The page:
Venezuela Tests Obama’s Engagement Strategy

The Obama administration has made multiple diplomatic gestures toward Hugo Chavez, president of Venezuela. In this photo, taken on April 18 at the fifth Summit of the Americas, President Obama warmly receives Chavez’ book gift, possibly not realizing at first that the book was anti-American. (photo source unknown)

The current Obama-Chavez warm feelings are unlikely to last. A pattern is emerging that suggests that US interests and the Chavez agenda are fundamentally at odds with one another (see “Iran Tests Obama’s Engagement Strategy” and “The Honduran Coup”). The repeated collision of these opposing forces will likely cause an end to the recent US-Venezuelan diplomatic breakthrough.

President Hugo Chavez’ rants against President Bush repeatedly made international news, such as when Chavez called Bush the “devil” at the UN. In fact, Chavez also called President Obama a “poor ignoramous” in March. However, since the fifth Summit of the Americas in April, when Chavez proudly offered Obama an America-bashing book and the two engaged in a warm handshake, the Obama-Chavez relationship has been cordial and the two leaders have promised to exchange ambassadors.

President Obama’s engagement policy was promoted during the 2008 presidential campaign. Then candidate Obama spoke about his desire to engage America’s enemies (North Korea, Cuba, and Iran) and those states that had strained relations with the US (Russia, Venezuela, and Syria). Obama’s critics sharply criticized engagement calling it nieve and dangerous for the leader of US foreign policy. However, Obama’s engagement policy has been clarified since the start of his presidency. It is not diplomatic overtures alone. It also includes coercion such as economic sanctions (Iran), drone airstrikes (NW Pakistan), and a full-court military press (Afghanistan). What is significant about Obama’s engagement strategy is its willingness to break with hardline US policies (e.g. easing Cuba restrictions) and its aggressive diplomatic effort to see breakthroughs with traditionally challenging peoples vis-à-vis the US (e.g. Russia, Syria, and the other Muslim countries in general).

Has any good come from Obama’s engagment strategy so far? It is too early to tell if there has been fundamental change; however, on the surface much good has come from it. For example, US-Russian relations are less tense, Chavez no longer insults the US president (as if most Americans really care one way or the other), and the Islamic world likes Obama despite the fact that he is continuing the Bush-era drone airstrikes in Pakistan and is doing his version of the Iraqi “Surge” in Afghanistan. These developments are really quite remarkable.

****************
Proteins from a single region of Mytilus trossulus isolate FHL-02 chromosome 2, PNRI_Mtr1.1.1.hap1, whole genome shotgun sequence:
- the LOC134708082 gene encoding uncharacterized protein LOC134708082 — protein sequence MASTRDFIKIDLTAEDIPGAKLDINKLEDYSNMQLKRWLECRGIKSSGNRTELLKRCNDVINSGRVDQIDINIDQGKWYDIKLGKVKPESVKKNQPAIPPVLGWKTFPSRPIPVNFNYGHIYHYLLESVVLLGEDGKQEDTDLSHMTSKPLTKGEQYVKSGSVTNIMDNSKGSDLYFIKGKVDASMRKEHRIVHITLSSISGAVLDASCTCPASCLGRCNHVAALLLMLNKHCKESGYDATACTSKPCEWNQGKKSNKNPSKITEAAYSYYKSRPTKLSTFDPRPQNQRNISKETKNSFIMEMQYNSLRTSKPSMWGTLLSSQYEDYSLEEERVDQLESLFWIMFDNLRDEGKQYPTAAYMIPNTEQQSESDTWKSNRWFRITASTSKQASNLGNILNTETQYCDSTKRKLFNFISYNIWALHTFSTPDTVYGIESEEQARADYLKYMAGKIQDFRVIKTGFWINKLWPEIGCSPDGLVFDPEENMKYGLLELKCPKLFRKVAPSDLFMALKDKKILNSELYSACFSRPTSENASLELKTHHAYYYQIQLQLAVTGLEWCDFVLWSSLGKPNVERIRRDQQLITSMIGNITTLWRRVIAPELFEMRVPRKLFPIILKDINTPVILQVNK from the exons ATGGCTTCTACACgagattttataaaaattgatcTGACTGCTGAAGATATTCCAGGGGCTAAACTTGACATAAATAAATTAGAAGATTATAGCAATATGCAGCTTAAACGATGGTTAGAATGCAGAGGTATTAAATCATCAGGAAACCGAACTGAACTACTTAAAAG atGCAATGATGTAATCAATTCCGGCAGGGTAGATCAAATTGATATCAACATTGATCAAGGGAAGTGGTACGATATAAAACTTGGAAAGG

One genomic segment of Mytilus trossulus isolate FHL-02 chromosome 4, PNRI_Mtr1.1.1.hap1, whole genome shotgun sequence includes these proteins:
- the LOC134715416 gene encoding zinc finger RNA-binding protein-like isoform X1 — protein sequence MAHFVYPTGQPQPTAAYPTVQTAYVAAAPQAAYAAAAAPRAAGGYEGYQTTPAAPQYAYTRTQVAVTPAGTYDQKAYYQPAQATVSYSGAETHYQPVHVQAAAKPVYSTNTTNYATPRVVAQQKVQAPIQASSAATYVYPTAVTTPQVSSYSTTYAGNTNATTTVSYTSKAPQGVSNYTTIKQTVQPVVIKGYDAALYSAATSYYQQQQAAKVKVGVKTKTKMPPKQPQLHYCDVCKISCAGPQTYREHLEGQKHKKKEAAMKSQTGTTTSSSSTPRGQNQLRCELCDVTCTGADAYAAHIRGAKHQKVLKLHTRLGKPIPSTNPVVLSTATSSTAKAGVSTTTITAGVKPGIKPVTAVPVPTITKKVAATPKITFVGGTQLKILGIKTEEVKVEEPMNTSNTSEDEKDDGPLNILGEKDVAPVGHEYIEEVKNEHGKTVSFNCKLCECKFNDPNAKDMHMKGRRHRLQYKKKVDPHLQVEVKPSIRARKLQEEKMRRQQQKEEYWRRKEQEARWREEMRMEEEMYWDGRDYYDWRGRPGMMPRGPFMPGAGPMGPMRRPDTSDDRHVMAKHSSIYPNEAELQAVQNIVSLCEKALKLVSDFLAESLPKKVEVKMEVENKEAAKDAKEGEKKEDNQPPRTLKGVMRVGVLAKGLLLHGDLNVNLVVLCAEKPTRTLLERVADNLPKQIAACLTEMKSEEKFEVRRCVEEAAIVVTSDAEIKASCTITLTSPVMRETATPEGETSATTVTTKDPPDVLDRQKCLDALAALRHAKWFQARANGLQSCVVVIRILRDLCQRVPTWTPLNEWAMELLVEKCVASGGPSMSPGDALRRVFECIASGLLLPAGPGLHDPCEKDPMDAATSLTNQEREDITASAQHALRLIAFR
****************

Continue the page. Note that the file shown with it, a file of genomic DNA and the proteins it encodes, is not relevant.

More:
President Obama’s engagement strategy also stifles loud-mouthed agitators such as Hugo Chavez and Mahmoud Ahmadinejad because it makes a populist appeal, which also resounds internationally, because it makes President Obama appear open-minded and understanding -willing to peacefully resolve tough international political problems without the use of force, or at least without the threat of force.

Engagement may also be energized on a less tangible level by Obama’s ethnicity and name. For instance, Africans are enamored with Obama largely because he is half-Kenyan. The African media characterized Obama’s election victory as a win for Africa as though the ordinary African vicariously identified with the president so that in some mystical way Africa had become the most powerful force in the world –through Obama. Likewise, Obama, whose middle name is Hussein and whose father was a Muslim, also captivates the Muslim world. His June 4rth Cairo speech, addressed to the Muslim world, was a huge public relations’ success and this is a good thing for American foreign policy because it helps Obama achieve his goals in Afghanistan, Pakistan, Iraq, and possibly Iran. Put simply, engagement might actually give Obama an edge over his predecessors in accomplishing his foreign policy goals in developing states, especially the anti-American ones. This advantage is perfectly timed as more and more developing states are engaging in globalism, and some of these are greatly benefiting (e.g. China, India, South Korea, and Brazil).

As for Chavez, one wonders if the dictator also struggles to come to terms with Obama. Dictators like to have enemies because when they have an enemy, internally or internationally, they use such enemies to justify ever increasing public and private control, high military expenditures, and trampling on human rights and liberty. Chavez saw President Bush as a cowboy imperialist and therefore probably liked having Bush as the US president because it seemed to play to Chavez’ frequent anti-US rants. However, today the face of the US is a minority and this appeals to the world’s many poor people from the developing countries. To be sure, Chavez has already called Obama a poor ignoramous, but for the time being such rants are unlikely to fall on fertile international soil as before, and Chavez likely knows this.

Recently, Israeli intelligence accused both Venezuela and Bolivia of selling uranium to Iran (see AP story). If true then this is another instance where Obama’s engagement strategy with a problematic state is coming under fire. For all the benefits that engagement offers, it also has its limitations. At what point will the US government be forced to just say ‘No’ to Chavez and take the resulting political fallout, or the inevitable backlash from Chavez’ rants and allies? A Chavez-led Venezuela is bad enough but Iran’s quest for nuclear weapons is one of the greatest security challenges of the post-Cold War. It is hard to imagine how the US can avoid conflict with Chavez so long as the dictator continues his alliance with Iran and some of his other policies.